North Island's Maslak was paid $70,000 in bonuses and incentive compensation in 2008. The credit union was in the red -- reporting a 2008 loss of almost $50.2 million.

If you look at the NCUA's IG report on the failure of Cal State 9, it points out that the CFO was paid nearly $400,000 in bonuses between 2006 and 2007 from its indirect HELOC program. This HELOC program ultimately caused the failure of Cal State 9.

The credit union industry needs to look carefully at itself in the mirror. Some credit union executives are being paid large bonuses, even as their credit unions struggle financially.

After all, people who live in glass houses should not throw stones.

Tuesday, July 20, 2010

Regulatory Headache: Reporting of Small Business Loan Data

Section 1071 of the Dodd-Frank Wall Street Reform and Consumer Protection Act is going to increase the regulatory burden on financial institutions, as it will require them to gather and disclose information on their lending to small businesses.

This section of the bill defines a financial institution as “any partnership, company, corporation, association (incorporated or unincorporated), trust, estate, cooperative organization, or other entity that engages in any financial activity.” This definition captures banks, credit unions, and other financial entities.

The new Bureau of Consumer Financial Protection, when it becomes operational, will require banks and credit unions to collect and disclose the following small business loan data:

(A) the number of the application and the date on which the application was received;
(B) the type and purpose of the loan or other credit being applied for;
(C) the amount of the credit or credit limit applied for, and the amount of the credit transaction or the credit limit approved for such applicant;
(D) the type of action taken with respect to such application, and the date of such action;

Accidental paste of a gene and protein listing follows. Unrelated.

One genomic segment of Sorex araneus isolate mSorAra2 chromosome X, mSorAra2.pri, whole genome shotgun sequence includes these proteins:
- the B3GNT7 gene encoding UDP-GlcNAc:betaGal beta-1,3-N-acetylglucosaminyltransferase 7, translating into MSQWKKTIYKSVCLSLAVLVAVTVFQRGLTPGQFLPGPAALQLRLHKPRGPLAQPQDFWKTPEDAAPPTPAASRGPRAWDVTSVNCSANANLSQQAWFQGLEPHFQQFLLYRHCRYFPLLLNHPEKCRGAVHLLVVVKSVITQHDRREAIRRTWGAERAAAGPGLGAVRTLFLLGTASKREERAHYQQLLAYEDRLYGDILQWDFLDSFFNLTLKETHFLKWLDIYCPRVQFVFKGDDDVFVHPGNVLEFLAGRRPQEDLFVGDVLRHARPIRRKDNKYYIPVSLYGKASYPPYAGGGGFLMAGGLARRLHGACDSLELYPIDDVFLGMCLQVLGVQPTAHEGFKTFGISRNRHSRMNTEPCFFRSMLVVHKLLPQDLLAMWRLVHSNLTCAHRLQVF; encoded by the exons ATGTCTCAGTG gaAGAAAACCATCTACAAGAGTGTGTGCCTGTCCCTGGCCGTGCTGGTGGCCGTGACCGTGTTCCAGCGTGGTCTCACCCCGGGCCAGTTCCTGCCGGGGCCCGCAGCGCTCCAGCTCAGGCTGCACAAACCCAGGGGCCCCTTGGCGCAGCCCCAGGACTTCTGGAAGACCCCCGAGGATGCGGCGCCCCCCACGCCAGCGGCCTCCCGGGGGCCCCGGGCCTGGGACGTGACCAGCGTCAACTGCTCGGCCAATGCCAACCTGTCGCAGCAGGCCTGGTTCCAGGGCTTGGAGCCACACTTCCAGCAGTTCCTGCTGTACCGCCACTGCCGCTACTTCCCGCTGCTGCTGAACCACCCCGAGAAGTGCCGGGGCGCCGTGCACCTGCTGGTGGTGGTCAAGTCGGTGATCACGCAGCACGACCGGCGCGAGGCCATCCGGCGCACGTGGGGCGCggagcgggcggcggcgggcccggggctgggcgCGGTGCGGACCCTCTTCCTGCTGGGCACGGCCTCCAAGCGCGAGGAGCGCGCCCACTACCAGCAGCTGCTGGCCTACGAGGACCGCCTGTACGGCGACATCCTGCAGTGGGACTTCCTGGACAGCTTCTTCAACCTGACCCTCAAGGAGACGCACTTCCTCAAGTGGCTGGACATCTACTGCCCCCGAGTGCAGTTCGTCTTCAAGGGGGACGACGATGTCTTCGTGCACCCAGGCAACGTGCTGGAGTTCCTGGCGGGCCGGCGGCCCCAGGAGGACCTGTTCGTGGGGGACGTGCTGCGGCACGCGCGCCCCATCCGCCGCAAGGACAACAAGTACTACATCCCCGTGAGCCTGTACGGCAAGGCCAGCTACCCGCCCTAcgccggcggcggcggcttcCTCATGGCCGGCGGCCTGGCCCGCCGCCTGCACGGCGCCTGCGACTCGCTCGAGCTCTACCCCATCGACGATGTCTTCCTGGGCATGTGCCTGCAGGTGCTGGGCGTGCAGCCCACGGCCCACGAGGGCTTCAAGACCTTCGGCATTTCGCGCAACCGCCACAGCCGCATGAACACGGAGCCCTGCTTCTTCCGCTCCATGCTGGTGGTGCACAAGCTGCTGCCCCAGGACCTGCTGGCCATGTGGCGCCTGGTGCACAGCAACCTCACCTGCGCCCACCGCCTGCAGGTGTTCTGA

(E) the census tract in which is located the principal place of business of the women-owned, minority-owned, or small business loan applicant;
(F) the gross annual revenue of the business in the last fiscal year of the women-owned, minority-owned, or small business loan applicant preceding the date of the application;
(G) the race, sex, and ethnicity of the principal owners of the business; and
(H) any additional data that the Bureau determines would aid in fulfilling the purposes of this section.

There are two purposes for this data collection in the legislation – (1) the enforcement of fair lending laws and (2) the identification of business and community development needs and opportunities of women-owned, minority-owned, and small businesses.

These new reporting requirements are just another compliance headache for banks and credit unions.

Friday, July 16, 2010

Business Loans Secured by Primary Residence Are Exempt from the Aggregate Cap

Sen. Mark Udall (D-Colo.) proposed an amendment to the small-business lending fund bill (H.R. 5297) that would increase the member business lending cap from 12.25 percent to 27.5 percent of total assets for eligible credit unions. But is this amendment really necessary for credit unions to meet the credit needs of small businesses?

Sen. Udall speaking on the Senate floor on July 13 cited the case of Stacy Hamon to justify the expansion in the credit union’s business lending authority.